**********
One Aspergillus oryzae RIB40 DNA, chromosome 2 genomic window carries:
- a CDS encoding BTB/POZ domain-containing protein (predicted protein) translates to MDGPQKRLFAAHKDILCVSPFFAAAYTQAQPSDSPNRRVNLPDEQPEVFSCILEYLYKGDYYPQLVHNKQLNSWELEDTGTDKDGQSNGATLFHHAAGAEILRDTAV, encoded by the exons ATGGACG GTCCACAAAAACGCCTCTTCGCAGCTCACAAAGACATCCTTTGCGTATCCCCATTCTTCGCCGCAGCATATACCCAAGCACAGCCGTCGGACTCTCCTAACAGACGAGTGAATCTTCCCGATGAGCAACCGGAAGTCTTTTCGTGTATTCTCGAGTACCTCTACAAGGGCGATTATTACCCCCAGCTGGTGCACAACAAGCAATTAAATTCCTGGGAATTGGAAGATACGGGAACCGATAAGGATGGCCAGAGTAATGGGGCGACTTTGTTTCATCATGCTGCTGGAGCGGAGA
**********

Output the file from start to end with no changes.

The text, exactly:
One Aspergillus oryzae RIB40 DNA, chromosome 2 genomic window carries:
- a CDS encoding BTB/POZ domain-containing protein (predicted protein) translates to MDGPQKRLFAAHKDILCVSPFFAAAYTQAQPSDSPNRRVNLPDEQPEVFSCILEYLYKGDYYPQLVHNKQLNSWELEDTGTDKDGQSNGATLFHHAAGAEILRDTAV, encoded by the exons ATGGACG GTCCACAAAAACGCCTCTTCGCAGCTCACAAAGACATCCTTTGCGTATCCCCATTCTTCGCCGCAGCATATACCCAAGCACAGCCGTCGGACTCTCCTAACAGACGAGTGAATCTTCCCGATGAGCAACCGGAAGTCTTTTCGTGTATTCTCGAGTACCTCTACAAGGGCGATTATTACCCCCAGCTGGTGCACAACAAGCAATTAAATTCCTGGGAATTGGAAGATACGGGAACCGATAAGGATGGCCAGAGTAATGGGGCGACTTTGTTTCATCATGCTGCTGGAGCGGAGA